If I’m being honest, I’ve always thought that Jonathan Franzen’s The Corrections was totally overrated. Also I was unsure of the combo of flavors in this dish: the roasted peppers and fresh basil seemed odd with the bacony scallops, while the paprika seemed like it would overwhelm the polenta. But this is the Smackdown, so I follow directions.


Deep breaths, deep breaths. Not because I’m stressed, but because this is one of the best smells ever.

Charlie has you rub the outside of the pepper with vegetable oil before roasting, even though the skin will eventually peel off. I usually just roast peppers directly over the gas range, but Brian has been safety-conscious since he was three apples high, so he threw them under the broiler so as not to start a grease fire. Because a grease fire? Would totally help my stress level. (I still would have done them on the stove). Once roasted, we left them in a covered bowl to steam for a few minutes to make peeling easier, then Brian peeled, de-seeded, sliced them, sauteed them with some garlic I’d thinly sliced and put them in the warming drawer to await their final treatment.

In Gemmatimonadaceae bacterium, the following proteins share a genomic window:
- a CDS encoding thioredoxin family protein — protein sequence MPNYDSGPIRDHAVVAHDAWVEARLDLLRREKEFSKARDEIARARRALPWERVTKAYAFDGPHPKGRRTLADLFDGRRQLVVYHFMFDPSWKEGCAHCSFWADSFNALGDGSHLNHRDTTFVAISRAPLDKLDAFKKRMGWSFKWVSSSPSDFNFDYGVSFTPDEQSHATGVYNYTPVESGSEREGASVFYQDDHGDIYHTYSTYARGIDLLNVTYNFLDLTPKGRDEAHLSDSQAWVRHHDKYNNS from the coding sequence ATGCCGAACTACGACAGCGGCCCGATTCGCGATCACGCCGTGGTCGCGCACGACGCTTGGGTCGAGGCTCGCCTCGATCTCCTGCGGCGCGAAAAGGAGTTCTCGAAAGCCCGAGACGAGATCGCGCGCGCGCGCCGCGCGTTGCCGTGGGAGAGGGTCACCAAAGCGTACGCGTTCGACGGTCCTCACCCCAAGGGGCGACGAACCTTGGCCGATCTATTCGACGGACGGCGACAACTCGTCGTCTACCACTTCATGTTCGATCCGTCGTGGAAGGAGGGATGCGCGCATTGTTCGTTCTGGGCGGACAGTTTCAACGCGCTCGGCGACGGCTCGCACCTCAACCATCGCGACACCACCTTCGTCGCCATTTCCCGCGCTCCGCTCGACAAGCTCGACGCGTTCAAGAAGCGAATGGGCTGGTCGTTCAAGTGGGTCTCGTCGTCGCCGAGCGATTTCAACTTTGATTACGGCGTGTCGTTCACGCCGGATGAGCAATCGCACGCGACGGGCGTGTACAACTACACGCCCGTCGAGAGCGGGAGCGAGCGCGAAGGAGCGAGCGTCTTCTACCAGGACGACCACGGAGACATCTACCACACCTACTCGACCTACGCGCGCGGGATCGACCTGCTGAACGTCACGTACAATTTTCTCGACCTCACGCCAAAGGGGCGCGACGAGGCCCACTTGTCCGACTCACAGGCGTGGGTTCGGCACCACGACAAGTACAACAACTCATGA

I sliced that garlic really fricking thin and I will take this opportunity, once again, to say that I do not own a mandolin and I fucking rule.


Shitty picture of polenta cooking, collection of the artist.

While Brian dealt with the peppers, I started the polenta in chicken stock spiked with smoked paprika. Which, as we all know, turns everything it touches to gold. I took roughly eleventythousand pictures trying to get a shot with one of the big bubbles bursting on its surface. You can see the level of my success above.


NOW we’re talking.

Mascarpone. In the polenta. Enough said.


Scallops wrapped in bacon are my secret boyfriend.

It’s not a secret anymore, bitches! We heated up a thin film of veg oil in a smoking-hot cast iron skillet and put the scallops in, three minutes per side. I was a little doubtful that the bacon would cook all the way through in three minutes per side, but apparently bacon takes on magical quick-cooking properties when wrapped around shellfish.

You’ve probably noticed that I lump all ocean-dwelling creatures in the “fish” category, although they’re technically often shellfish. If you have a problem with that, take it up with someone else because I’m not going back to re-tag a year’s worth of posts.

The scallops seared beautifully, taking on a gorgeous brown sheen and leaving just enough crusty bits in the pan to make deglazing worthwhile. I fucking hate a pointless deglaze.


Seriously, HOW CAN PEPPERS BE SO GOOD?